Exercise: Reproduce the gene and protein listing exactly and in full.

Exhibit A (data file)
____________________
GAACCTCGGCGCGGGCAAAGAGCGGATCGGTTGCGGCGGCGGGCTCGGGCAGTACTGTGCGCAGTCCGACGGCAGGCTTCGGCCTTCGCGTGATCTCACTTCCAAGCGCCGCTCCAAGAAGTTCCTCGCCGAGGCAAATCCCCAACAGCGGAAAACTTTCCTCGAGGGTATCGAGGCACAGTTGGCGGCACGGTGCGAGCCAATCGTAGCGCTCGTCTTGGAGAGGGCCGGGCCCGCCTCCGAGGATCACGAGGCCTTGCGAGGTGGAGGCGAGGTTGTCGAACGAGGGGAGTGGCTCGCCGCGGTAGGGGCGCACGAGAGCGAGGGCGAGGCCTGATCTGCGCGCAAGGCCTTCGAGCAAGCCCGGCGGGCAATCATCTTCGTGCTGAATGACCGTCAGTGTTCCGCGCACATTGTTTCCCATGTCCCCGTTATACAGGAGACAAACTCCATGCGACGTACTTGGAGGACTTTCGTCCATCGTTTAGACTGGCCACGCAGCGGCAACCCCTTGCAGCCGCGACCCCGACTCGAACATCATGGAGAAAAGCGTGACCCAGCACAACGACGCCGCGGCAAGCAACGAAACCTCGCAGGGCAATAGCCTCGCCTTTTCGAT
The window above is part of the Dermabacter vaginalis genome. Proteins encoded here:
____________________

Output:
GAACCTCGGCGCGGGCAAAGAGCGGATCGGTTGCGGCGGCGGGCTCGGGCAGTACTGTGCGCAGTCCGACGGCAGGCTTCGGCCTTCGCGTGATCTCACTTCCAAGCGCCGCTCCAAGAAGTTCCTCGCCGAGGCAAATCCCCAACAGCGGAAAACTTTCCTCGAGGGTATCGAGGCACAGTTGGCGGCACGGTGCGAGCCAATCGTAGCGCTCGTCTTGGAGAGGGCCGGGCCCGCCTCCGAGGATCACGAGGCCTTGCGAGGTGGAGGCGAGGTTGTCGAACGAGGGGAGTGGCTCGCCGCGGTAGGGGCGCACGAGAGCGAGGGCGAGGCCTGATCTGCGCGCAAGGCCTTCGAGCAAGCCCGGCGGGCAATCATCTTCGTGCTGAATGACCGTCAGTGTTCCGCGCACATTGTTTCCCATGTCCCCGTTATACAGGAGACAAACTCCATGCGACGTACTTGGAGGACTTTCGTCCATCGTTTAGACTGGCCACGCAGCGGCAACCCCTTGCAGCCGCGACCCCGACTCGAACATCATGGAGAAAAGCGTGACCCAGCACAACGACGCCGCGGCAAGCAACGAAACCTCGCAGGGCAATAGCCTCGCCTTTTCGAT
The window above is part of the Dermabacter vaginalis genome. Proteins encoded here: